01 Aug Utilizing technology to transform the water network
The Water and Sewerage Authority (WASA) of Trinidad and Tobago is confident it can address leakage issues and increase efficiency across its network of pipelines thanks to an increase in funding and its introduction of the latest technology.
Coming out of the COVID-19 pandemic, the government signalled its intentions to address legacy issues in the water sector and the wider challenges posed by changes in rainfall by launching and hosting the first-of-its-kind Caribbean Regional Conference, Water Loss 2023.
“Our water treatment plants are outdated and we realized the need to advance our existing infrastructure,” explains Ravi Nanga, Chairman, WASA. “We used the conference to highlight the difficulties we have and attract experts in particular fields to assist us. We did not know how many leaks we had across our network, so we had to start using technology to map them out. We located specific software that allows us to track leaks in real time and that’s now the route we are taking, to embrace technology.”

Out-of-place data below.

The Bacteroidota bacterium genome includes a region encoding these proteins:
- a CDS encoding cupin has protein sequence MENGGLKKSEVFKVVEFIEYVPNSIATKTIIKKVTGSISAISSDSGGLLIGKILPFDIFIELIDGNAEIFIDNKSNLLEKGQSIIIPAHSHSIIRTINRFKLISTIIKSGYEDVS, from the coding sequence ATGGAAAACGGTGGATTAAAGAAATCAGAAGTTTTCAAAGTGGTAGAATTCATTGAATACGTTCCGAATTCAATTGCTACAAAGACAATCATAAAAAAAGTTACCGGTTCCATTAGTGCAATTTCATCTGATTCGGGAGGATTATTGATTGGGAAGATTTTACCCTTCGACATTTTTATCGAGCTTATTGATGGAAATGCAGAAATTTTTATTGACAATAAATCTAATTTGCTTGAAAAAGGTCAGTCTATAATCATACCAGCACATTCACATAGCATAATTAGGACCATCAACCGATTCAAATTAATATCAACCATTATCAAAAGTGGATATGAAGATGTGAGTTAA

In order to further transform the water network, a loan of $65 million from the Inter-American Development Bank was secured. “Earlier this year we opened a new wastewater treatment plant that was funded by the IDB,” says Nanga. “There are now several projects that will involve advancing our existing infrastructure, such as pipes that are more than 100 years old and water treatment plants. These will especially help those communities affected during the rainy season when water becomes very muddy and very turbid, which in the past has overwhelmed our treatment plants.”